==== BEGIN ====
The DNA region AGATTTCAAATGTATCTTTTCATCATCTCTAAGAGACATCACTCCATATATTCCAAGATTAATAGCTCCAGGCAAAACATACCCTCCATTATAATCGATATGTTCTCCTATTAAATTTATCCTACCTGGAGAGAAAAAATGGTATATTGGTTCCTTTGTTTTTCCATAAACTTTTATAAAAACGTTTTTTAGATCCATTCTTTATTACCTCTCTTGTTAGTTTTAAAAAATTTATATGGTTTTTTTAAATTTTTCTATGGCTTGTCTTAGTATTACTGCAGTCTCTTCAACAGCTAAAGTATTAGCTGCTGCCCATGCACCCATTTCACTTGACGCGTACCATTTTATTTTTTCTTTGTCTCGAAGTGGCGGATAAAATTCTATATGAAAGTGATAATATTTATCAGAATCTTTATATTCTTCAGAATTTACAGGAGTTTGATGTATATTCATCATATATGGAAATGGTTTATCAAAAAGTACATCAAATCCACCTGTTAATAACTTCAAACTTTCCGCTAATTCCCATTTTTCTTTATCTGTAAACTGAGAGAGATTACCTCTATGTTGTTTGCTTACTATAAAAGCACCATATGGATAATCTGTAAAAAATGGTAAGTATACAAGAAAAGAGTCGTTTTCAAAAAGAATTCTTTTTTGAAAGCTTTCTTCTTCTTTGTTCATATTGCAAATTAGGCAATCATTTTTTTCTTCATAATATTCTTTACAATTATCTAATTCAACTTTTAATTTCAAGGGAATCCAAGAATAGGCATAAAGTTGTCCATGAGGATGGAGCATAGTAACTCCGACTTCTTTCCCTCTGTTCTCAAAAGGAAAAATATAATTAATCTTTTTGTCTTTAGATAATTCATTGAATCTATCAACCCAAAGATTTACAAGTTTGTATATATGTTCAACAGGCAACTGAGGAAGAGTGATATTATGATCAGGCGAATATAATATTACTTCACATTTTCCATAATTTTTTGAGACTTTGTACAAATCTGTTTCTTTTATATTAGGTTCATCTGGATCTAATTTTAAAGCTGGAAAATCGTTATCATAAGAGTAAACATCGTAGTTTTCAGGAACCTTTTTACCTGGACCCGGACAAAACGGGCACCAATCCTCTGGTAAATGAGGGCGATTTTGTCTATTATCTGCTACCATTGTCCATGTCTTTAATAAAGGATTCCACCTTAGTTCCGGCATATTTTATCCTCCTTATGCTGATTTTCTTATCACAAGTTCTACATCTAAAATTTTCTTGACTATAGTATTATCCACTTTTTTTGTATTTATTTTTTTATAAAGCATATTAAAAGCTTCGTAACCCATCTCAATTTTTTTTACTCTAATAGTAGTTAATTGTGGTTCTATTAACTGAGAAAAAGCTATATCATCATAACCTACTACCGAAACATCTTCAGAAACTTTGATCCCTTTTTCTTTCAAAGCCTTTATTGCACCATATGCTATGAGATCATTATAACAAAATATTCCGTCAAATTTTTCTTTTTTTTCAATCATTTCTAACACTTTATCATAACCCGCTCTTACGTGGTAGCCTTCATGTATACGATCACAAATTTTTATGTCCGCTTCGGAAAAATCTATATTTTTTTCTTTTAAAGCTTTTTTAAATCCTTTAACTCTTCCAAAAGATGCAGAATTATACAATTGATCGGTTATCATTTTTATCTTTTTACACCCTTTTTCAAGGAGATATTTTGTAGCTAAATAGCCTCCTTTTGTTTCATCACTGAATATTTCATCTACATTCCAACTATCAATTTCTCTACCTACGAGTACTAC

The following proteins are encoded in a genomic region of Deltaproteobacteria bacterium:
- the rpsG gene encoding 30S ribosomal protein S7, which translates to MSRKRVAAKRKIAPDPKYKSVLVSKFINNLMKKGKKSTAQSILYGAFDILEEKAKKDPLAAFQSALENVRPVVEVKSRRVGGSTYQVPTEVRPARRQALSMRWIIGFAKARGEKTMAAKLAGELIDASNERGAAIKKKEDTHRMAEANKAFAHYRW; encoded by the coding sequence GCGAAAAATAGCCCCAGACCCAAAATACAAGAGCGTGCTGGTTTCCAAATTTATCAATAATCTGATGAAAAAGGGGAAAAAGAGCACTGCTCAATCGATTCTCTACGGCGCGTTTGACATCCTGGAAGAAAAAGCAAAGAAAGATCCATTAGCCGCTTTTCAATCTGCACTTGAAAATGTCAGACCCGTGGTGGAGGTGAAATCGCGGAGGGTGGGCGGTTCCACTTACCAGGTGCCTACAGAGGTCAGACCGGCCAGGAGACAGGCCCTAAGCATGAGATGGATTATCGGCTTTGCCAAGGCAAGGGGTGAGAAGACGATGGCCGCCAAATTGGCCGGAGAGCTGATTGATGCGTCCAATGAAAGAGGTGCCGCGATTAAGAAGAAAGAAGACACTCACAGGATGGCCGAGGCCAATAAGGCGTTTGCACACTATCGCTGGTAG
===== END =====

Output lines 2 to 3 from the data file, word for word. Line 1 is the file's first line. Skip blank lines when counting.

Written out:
The following proteins are encoded in a genomic region of Deltaproteobacteria bacterium:
- the rpsG gene encoding 30S ribosomal protein S7, which translates to MSRKRVAAKRKIAPDPKYKSVLVSKFINNLMKKGKKSTAQSILYGAFDILEEKAKKDPLAAFQSALENVRPVVEVKSRRVGGSTYQVPTEVRPARRQALSMRWIIGFAKARGEKTMAAKLAGELIDASNERGAAIKKKEDTHRMAEANKAFAHYRW; encoded by the coding sequence GCGAAAAATAGCCCCAGACCCAAAATACAAGAGCGTGCTGGTTTCCAAATTTATCAATAATCTGATGAAAAAGGGGAAAAAGAGCACTGCTCAATCGATTCTCTACGGCGCGTTTGACATCCTGGAAGAAAAAGCAAAGAAAGATCCATTAGCCGCTTTTCAATCTGCACTTGAAAATGTCAGACCCGTGGTGGAGGTGAAATCGCGGAGGGTGGGCGGTTCCACTTACCAGGTGCCTACAGAGGTCAGACCGGCCAGGAGACAGGCCCTAAGCATGAGATGGATTATCGGCTTTGCCAAGGCAAGGGGTGAGAAGACGATGGCCGCCAAATTGGCCGGAGAGCTGATTGATGCGTCCAATGAAAGAGGTGCCGCGATTAAGAAGAAAGAAGACACTCACAGGATGGCCGAGGCCAATAAGGCGTTTGCACACTATCGCTGGTAG